Think of it this way, if not performing well is taken as a sign of not having value as a person, the threat is going to loom larger than if it not performing well were just a matter of disappointment, not devastation. Differentiating this level of self-judgment is key in analyzing the depth of threat that you may be experiencing.
What to Do: Question It and Connect to Trust
First, question what is actually on the line. What is the worst possible outcome should you not reach your desired level of success on race day? Sure, it will be disappointing to fall short of your goals. It may sting and hurt for a while. But does it need to lead to devastated self-worth?
Second, connect to trust. Trust is the greatest antidote to anxiety we have. We often hear, “trust your training” from friends, family and fellow athletes as we prepare for a meaningful race. Although a solid sentiment, this is too generic and too much of a cliche to actually prove helpful.
Rather, chose what you’re going to trust about how you showed up during training. Did you push yourself when the miles or pace became difficult? Did you tackle long runs on challenging terrain? Can you trust your willingness and desire to continue when you fatigue? Given the weather conditions and your current fitness, can you trust that you will make the best decisions in your pursuit of high performance? The more specific the degree of trust, the better your ability to counter-weight the threat.
Opportunities come in windows. Sure, you can run the course of bucket list marathons if you happen to live nearby, but it’s not the same without a bib and 25,000 friends cheering you on. Opportunity windows give you one chance to put your training to the test. And there is no guarantee that the weather will cooperate, or you’ve been granted enough alignment of training, rest, preparation, mental fortitude, and luck (yes, I said luck) to realise the goals you have in mind for the day. Much like challenge, this singular opportunity is what makes marathons great, makes it special, and for some, a once-in-a-lifetime race.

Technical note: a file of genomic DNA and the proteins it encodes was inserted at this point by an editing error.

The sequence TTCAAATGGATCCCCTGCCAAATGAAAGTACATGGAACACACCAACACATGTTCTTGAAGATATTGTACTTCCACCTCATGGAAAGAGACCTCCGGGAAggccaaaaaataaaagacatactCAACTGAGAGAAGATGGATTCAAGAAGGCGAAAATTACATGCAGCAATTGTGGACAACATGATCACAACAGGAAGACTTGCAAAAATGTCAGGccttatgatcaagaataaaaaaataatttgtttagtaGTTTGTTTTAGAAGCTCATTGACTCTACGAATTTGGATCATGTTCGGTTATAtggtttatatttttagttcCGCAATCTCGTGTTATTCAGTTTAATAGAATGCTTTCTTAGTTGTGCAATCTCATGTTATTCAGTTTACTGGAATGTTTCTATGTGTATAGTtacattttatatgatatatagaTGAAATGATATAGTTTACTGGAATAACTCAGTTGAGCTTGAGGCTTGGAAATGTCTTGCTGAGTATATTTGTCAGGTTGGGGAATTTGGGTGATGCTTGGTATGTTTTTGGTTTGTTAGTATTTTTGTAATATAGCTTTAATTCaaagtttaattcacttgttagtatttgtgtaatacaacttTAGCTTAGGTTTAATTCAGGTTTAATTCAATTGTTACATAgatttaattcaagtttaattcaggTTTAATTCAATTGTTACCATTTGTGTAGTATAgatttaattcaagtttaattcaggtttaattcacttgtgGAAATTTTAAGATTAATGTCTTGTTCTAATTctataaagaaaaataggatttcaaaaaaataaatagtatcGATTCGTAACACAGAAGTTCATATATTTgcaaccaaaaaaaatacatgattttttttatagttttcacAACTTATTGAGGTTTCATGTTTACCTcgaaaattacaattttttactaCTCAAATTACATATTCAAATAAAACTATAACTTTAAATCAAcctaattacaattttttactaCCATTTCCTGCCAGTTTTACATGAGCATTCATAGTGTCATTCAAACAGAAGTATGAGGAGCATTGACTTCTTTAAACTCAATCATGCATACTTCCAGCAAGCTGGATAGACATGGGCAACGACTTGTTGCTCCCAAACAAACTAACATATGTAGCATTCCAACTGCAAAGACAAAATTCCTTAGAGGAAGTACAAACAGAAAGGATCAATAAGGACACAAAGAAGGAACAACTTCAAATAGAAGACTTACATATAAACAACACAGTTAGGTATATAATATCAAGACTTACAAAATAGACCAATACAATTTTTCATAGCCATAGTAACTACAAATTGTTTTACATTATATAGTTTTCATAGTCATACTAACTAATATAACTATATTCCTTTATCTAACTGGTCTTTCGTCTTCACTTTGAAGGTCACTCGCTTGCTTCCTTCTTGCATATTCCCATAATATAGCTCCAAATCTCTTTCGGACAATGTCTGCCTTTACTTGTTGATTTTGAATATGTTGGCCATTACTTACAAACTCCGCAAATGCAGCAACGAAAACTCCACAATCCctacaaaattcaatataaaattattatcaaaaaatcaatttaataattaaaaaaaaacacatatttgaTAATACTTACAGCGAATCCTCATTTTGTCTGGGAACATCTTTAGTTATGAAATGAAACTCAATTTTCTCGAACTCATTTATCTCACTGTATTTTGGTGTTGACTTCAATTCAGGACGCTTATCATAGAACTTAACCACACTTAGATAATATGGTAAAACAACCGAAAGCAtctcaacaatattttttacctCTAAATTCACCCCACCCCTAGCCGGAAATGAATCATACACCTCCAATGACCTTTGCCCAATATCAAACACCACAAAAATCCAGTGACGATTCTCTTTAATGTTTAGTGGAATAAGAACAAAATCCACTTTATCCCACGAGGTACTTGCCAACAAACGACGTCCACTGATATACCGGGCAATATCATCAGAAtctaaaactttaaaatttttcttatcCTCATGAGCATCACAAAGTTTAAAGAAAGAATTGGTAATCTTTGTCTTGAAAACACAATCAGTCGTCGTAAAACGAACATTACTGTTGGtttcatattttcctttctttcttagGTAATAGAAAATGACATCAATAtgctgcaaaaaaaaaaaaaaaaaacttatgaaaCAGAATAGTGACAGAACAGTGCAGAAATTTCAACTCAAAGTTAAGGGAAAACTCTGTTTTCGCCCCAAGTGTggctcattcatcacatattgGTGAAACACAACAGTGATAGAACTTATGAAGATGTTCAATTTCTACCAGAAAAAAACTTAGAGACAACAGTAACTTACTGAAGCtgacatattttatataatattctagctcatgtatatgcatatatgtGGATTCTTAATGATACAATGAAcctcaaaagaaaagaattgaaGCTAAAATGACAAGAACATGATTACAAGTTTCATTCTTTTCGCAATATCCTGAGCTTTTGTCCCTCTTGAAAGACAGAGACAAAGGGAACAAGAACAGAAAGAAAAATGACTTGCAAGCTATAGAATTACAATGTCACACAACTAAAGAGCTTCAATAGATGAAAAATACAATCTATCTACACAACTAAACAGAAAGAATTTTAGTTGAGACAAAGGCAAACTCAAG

What to Do: Soak It In and Seize the Moment
As you wander through the expo, stop for a moment and feel the energy of your fellow competitors. Take a deep breath (mindfulness and deep breathing have been shown to reduce both feelings and physiological experiences of anxiety). And if you’re looking for a little extra help dialling in focus, listen to my pre-race, six-minute guided meditation.
Race day is your chance to the seize the moment and decide how you’re going to show up. When I ran Boston for the first time in 2017, the weather was quite a bit warmer than I would have liked. I knew when I started overheating by the 5K mark that a peak performance wasn’t in the cards. Rather than forge ahead with a PR attempt, I decided to back off the pace and soak in the experience of running from Hopkinton to Bolyston Street. This was a purposeful and deliberate decision, and one I don’t regret.
Make good decisions on race day. If you came to push your limits, open it up, and let it rip. If you came to enjoy the experience, take in all the sights, sounds, and experiences along the way. Whatever you choose, seize the moment by making a deliberate choice, then don’t hold back.
A version of this article was originally published on Runner’s World